Hubert von Goisern


FEDERN TOUR 2016 >> Press 1 2

Hubert von Goisern and Band at the Big Box in Kempten

Allgäuer Zeitung 7th October 2016 | Photo: © Christian Gögler
Hubert von Goisern

More photos at

Goisern burns well

Passauer Neue Presse 7th October 2016 | Text & Photo: Christine Pierach

Alpine world musician (63) rocks the unloved (by him) Dreiländerhalle and 2000 fans

Severin Trogbacher and HvGThe alpine world musician Hubert von Goisern called for stamina on Wednesday at the Dreiländerhalle: "Holding up?", the nearly 64-year-old asked with a grin of 2000 fans of all ages, after a good hour of non-stop thoroughbred music-playing. Absolutely. And for just as long again. And how!

Passau is a city in which Hubert von Goisern, who calls himself HvG, regularly performs. After the marvellous concert a good year ago at the cathedral, the live professional doesn't think much of the Stadthalle: "It's called the Dreiländerhalle? They should have written on the building the names of the people who put it in the middle of nowhere, so that nobody asks them to build another one!" Applause.

Perhaps because of the non-open-air situation, perhaps because of the architecture, HvG had prior to this often turned to his musicians. And to the backdrop rather than the audience. But when he plays, be it accordion, guitar, alphorn, keyboard, trumpet, harmonica and more, and sings, the alpine rocker from Upper Austria blazes undiminished. His moderation in contrast has grown calmer, seeming to have turned more inward.

Federn is the name of the tour that HvG and his congenial band are currently taking through Germany and Austria. Federn, a mix of blues and Austrian country dances, zweifachers and Cajun, yodelling and country music, which is what happens after the adventurously experimental and yet folk musically conservative globetrotter HvG takes a trip through the American Deep South. In bass player Helmut Schartlmüller, guitarist, Severin Trogbacher, sophisticated drummer Alex Pohn and Californian pedal steel player Bob Bernstein, the creative marathon musician has found the kind of companions that he couldn't have carved any less vain or more understanding. So Goisern is down with Californians. The Southerners not so much: "The music is good. But the people ..." He marries his accordion with the blues once more, because: "Blues - it's good that it exists, it's better than depression. That's black. The blues has colour." HvG's temperament and playfulness may have only flashed through before, but in the very political encores, all hell was let loose. Goisern burns well, visibly and audibly.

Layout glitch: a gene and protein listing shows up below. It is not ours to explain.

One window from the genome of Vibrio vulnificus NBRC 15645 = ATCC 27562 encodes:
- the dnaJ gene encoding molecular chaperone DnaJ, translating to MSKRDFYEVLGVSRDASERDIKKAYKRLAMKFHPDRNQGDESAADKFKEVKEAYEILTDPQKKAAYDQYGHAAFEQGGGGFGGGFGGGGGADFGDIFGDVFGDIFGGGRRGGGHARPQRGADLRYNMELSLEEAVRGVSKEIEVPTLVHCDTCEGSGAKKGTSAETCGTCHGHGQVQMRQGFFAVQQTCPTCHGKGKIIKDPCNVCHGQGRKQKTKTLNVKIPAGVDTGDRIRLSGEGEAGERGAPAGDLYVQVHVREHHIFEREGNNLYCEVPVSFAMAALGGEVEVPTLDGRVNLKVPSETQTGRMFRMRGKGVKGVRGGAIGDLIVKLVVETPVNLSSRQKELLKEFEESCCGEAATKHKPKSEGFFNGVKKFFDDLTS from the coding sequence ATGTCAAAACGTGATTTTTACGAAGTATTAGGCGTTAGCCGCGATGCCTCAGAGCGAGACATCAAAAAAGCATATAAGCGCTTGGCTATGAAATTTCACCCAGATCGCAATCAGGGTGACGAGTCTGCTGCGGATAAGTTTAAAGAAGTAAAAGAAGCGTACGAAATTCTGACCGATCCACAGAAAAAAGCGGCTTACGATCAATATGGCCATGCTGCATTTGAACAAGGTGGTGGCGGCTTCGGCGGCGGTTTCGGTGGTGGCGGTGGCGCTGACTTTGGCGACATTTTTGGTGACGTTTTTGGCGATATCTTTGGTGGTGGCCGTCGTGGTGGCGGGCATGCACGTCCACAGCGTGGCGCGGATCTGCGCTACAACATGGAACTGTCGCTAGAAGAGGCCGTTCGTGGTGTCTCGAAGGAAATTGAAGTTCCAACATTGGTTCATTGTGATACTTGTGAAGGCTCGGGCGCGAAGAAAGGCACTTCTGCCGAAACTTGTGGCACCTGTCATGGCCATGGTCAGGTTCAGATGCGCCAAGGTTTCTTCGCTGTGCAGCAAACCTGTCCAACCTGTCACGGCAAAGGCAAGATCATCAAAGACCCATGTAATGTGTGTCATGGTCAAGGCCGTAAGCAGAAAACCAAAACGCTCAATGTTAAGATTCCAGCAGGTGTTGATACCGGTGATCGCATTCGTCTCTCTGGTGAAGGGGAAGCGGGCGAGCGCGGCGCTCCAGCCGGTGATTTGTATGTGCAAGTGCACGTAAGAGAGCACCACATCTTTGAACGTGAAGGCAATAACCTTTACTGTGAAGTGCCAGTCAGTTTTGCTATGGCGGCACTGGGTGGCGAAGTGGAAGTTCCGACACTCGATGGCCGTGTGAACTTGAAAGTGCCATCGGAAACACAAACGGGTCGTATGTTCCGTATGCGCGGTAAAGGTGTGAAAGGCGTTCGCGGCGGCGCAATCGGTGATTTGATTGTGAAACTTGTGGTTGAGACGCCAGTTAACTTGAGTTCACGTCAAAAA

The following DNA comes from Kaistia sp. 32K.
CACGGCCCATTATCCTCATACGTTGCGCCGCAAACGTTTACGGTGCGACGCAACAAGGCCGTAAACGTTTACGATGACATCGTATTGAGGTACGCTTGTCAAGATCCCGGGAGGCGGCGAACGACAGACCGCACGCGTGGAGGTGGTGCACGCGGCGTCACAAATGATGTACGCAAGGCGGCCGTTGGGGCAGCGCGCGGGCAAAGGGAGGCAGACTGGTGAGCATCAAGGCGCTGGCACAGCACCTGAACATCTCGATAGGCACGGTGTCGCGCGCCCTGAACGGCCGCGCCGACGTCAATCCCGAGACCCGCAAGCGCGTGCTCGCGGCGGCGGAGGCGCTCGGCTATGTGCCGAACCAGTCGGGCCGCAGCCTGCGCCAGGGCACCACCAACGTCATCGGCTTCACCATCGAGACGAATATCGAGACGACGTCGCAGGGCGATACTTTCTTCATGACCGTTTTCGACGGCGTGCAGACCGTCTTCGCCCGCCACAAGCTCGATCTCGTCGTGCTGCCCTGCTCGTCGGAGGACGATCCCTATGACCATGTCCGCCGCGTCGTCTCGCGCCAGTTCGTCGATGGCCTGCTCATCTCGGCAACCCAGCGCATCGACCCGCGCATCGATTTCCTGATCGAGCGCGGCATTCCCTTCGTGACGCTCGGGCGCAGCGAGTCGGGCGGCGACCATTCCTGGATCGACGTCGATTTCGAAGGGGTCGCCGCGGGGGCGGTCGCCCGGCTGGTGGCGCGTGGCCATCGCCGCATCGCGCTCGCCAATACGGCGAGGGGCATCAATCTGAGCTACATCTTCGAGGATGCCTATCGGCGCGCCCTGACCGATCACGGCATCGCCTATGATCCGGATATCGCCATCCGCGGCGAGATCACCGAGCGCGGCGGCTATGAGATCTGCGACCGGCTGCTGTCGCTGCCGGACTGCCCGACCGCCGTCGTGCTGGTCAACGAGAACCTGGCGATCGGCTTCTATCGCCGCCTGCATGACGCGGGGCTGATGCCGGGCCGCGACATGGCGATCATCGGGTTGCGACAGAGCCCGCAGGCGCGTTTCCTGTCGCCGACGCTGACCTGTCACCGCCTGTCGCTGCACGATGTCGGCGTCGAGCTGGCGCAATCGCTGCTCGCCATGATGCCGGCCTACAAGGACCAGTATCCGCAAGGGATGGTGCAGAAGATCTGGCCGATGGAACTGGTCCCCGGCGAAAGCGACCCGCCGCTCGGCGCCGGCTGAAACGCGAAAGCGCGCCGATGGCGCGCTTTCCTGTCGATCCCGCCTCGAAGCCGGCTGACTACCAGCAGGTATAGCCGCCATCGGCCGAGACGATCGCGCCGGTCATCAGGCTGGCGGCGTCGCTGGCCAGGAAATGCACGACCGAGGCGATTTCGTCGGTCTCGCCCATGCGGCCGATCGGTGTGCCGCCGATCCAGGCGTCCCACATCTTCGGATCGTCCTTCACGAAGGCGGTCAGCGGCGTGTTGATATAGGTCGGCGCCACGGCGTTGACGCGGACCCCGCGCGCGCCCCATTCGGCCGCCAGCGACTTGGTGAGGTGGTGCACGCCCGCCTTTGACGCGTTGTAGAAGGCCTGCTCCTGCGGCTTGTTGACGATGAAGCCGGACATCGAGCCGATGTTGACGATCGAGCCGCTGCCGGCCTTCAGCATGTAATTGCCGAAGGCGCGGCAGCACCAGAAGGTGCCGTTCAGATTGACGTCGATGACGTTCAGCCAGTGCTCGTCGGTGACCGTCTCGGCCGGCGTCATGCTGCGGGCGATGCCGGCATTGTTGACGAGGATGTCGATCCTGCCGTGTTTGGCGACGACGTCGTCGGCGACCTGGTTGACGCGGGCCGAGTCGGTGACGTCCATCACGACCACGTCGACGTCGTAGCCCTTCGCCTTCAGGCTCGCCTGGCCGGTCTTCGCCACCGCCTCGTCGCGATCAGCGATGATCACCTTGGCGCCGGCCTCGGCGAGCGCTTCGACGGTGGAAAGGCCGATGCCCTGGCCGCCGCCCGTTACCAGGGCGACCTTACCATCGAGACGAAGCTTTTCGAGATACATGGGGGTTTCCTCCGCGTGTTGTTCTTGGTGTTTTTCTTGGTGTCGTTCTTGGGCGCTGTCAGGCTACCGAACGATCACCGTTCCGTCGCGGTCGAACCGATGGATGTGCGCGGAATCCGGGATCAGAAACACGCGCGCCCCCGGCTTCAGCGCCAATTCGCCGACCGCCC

Folk as a musical bridge

Mannheimer Morgen 6th October 2016 | Text: mav

Hubert von Goisern and Band at the Rosengarten

"I have the blues and sometimes it has me", sings Hubert von Goisern in his song I kann wieder fliag'n. He searched and definitely found them on a journey he took to the American South, which led to Nashville, Louisiana and New Orleans and allowed him to familiarise himself with not just the blues, but country and the musical Cajun tradition too.

And since von Goisern already knows just how to combine rock with elements of traditional folk music, he makes an excellent job of the transatlantic bridge between alpine and southern state folk, between the Styrian and Cajun accordions, pedal steel and rock guitar, yodelling and blues singing - as can be heard on his current album Federn, which the singer and multi-instrumentalist presented with his band at the well-attended Rosengarten in Mannheim.

Like a soft wind

The swinging Es is wahr for example comes from country legend Hank Williams, who originally christened the song Jambalaya, abroad, So a Segn, over which Bob Bernstein's pedal steel playing lies like a soft prairie wind, answers to the name Amazing Grace, and the high-speed Singa gang guat is the US classic Oh! Susanna freshly arranged and given new lyrics. The musician's own compositions on Federn are success too, Snowdown turns out to be the heart and filet cut of the two and a half hour performance: a furiously wild, provocative blues in which von Goisern sings with a powerful voice about the courage behind truth.